Intramuros is a walled city that served as the Spanish bastion of the Philippines back during its Spanish colonial days. Located along Manila Bay at the southern bank of the Pasig River,Â Intramuros has been declared a UNESCO World Heritage Site.
A fortress city which successfully defended against Dutch, Chinese and Sulu raiders at the time, the walls surrounding it measure 6 meters high and 3 kilometers long, enclosing 51 blocks of churches, hospitals, military housing, the Governor’s Palace and schools.
Here are several things to do while visiting Intramuros:
Walk the entire length of the walls: You can locate the seven fortified gates distributed throughout the walls. Some parts of the wall havenâ€™t been rebuilt and you have to use the ramps to go down and back up to continue your journey. If you have trouble finding your way, security guards dressed in old-style Guardia Civil uniforms and well-versed in the geography of the vicinity will happily assist you in your tour. Afterwards, you may take a calesa (horse-drawn carraige) ride to visit the other highlights within Intramuros.
Experience the best products of the country in Wow! Philippines: The Clamshell Tent at the old Ateneo site in Anda Street serves as a exhibition space for regional arts and crafts as well as musical and cultural onstage performances, such as Music on the Walls, which features show bandsÂ every weekend at the Baluarte Plano Luneta de Sta. Isabel. Whether you plan to shop for souvenirs or sample regional delicacies,Â this is the best place to stop by.
Examine San Agustin Church: The oldest church in the country, San Agustin was built back in 1607 and is the only structure in the area left standing during bombardment back in World War II. The church is a fine example of Spanish and Italian influence, with thick walls of Corinthian and Ionic designs. Another church worth visiting within the walls is the Manila Cathedral, just 200 meters north of San Agustin.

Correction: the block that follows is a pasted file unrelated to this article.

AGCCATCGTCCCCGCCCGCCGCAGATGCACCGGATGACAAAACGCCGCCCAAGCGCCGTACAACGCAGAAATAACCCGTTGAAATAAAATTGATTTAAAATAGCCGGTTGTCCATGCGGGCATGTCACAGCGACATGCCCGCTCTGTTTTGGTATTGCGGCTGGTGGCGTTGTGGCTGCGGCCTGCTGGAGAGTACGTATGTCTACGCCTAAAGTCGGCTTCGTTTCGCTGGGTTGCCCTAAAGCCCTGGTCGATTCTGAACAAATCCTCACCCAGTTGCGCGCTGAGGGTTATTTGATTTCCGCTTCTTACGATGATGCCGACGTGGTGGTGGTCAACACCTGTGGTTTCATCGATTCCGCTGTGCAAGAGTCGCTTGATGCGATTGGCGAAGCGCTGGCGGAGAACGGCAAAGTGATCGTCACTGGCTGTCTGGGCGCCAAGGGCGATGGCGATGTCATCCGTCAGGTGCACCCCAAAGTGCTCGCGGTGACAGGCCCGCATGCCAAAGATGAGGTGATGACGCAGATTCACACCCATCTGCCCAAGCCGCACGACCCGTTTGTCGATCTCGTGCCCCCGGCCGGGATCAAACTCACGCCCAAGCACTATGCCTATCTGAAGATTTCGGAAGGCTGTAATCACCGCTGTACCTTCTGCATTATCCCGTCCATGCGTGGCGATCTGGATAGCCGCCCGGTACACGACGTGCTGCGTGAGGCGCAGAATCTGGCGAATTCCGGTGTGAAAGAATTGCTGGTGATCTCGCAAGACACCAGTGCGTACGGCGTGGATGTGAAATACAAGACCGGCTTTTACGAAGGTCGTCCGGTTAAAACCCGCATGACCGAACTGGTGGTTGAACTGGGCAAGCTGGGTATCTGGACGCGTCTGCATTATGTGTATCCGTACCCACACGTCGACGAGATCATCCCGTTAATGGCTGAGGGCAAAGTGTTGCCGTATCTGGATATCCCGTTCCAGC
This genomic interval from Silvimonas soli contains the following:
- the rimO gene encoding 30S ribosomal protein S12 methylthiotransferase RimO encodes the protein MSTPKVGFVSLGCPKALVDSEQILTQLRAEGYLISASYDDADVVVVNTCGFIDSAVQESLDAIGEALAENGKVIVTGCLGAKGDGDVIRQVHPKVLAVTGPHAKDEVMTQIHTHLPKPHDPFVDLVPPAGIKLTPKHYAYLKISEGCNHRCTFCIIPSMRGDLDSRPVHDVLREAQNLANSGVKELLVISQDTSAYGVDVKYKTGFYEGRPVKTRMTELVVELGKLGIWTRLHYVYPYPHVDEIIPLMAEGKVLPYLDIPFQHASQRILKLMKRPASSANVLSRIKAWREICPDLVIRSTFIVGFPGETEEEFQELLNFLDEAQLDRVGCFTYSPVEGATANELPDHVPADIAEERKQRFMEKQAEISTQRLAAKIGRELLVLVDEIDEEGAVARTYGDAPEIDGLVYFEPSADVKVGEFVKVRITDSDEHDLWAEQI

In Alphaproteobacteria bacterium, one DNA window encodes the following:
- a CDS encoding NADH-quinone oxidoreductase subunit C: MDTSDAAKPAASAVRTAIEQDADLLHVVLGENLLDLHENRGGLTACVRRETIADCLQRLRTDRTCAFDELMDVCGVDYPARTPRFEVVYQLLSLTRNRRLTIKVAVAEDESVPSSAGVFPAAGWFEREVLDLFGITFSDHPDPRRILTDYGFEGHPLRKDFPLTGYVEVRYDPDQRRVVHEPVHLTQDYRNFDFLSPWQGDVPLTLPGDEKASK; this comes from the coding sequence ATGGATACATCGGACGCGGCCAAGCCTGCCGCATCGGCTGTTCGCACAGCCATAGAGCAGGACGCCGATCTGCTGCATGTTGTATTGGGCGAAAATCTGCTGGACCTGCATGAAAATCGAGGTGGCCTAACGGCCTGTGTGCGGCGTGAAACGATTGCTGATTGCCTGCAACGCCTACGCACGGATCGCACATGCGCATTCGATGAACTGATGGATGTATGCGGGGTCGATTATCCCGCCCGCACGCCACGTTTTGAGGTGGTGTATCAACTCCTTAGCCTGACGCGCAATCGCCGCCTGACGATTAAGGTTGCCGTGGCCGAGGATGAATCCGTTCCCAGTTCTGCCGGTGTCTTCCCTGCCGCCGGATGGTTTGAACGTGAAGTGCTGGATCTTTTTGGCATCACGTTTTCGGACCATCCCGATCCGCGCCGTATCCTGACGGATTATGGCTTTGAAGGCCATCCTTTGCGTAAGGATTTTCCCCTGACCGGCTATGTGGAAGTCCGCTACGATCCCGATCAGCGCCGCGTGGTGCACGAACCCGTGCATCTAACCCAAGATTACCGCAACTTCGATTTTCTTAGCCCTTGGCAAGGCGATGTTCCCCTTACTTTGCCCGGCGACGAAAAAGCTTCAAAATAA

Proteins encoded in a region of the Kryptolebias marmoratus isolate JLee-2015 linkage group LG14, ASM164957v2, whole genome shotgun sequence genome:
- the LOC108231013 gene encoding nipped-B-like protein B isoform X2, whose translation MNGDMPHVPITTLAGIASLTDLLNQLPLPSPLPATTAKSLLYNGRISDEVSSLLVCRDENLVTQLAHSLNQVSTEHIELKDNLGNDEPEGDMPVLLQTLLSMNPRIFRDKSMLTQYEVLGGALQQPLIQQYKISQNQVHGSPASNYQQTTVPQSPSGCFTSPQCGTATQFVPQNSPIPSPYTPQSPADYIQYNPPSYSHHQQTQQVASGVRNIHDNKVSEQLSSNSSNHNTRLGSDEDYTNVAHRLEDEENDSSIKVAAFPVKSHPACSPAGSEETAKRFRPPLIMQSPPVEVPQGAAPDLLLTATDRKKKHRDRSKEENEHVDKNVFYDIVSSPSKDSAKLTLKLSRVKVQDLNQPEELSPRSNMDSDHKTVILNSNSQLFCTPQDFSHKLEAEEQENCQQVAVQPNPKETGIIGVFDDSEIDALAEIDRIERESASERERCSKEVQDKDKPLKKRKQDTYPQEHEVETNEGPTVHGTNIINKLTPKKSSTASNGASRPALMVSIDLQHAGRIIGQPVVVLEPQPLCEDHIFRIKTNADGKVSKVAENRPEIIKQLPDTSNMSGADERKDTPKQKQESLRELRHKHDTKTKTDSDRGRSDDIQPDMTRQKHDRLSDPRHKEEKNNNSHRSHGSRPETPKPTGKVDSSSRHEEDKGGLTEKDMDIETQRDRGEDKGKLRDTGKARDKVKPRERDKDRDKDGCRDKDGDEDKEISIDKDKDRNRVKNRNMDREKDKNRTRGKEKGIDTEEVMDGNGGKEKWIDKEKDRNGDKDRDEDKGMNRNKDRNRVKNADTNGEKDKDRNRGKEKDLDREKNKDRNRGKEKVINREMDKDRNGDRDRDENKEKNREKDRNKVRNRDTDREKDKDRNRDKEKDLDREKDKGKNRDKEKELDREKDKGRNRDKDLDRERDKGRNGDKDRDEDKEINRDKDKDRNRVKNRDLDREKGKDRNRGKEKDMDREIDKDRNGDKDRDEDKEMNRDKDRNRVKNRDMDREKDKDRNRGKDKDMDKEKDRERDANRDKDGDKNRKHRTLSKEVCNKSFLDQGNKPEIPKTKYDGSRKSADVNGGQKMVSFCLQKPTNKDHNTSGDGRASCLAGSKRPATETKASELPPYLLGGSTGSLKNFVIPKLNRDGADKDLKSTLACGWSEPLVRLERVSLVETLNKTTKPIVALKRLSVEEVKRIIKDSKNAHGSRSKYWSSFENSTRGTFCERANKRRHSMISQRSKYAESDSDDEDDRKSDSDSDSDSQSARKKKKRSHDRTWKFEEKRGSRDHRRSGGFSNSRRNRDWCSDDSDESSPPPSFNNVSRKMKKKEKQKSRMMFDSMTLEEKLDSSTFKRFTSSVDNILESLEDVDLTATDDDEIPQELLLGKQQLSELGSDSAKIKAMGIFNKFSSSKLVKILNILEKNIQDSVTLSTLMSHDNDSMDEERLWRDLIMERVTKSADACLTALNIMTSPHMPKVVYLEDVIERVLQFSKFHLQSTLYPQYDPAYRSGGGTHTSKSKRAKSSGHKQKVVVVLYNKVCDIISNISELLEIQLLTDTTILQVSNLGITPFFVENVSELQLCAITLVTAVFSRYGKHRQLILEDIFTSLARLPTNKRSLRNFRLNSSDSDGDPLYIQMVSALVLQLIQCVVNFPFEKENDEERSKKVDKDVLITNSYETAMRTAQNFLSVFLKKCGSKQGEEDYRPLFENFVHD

Play a round of golf: The golf course was built over a moat surrounding the walls, which was filled over by American forces to prevent an outbreak of disease. Though the course is quite short, there are plenty of challenges and can be played in under two hours.
Examine Fort Santiago: Serving as a dreaded prison during Spanish times and a torture center during Japanese occupation, Fort Santiago also acted as the final prison quarters of Jose Rizal, the national hero, before he was executed in present-day Luneta Park. A Rizal Shrine Museum is housed in the fortress, where mementos, replicas and recreations of Rizal’s life are exhibited to the public.
Learn history at the Light and Sound Museum: This lightshow depicts life under the Spanish regime as well as the struggles of the local populace as they fought for independence. Statues of national heroes like Rizal, Andres Bonifaco, and Lapu-Lapu are also displayed at the museum.
To get to Intramuros from LRT-1, get off at United Nations Station and walk for 20 minutes to the walled city. You can also take a more convenient route via taxi to the site. Due to the tropical heat, the best time to visit during the early mornings or late afternoon. A good date to schedule your visit is Rizal Day on December 31, when a series of activities center around the national hero. Don’t forget to bring comfortable footwear, a bottle of water, and an extra shirt.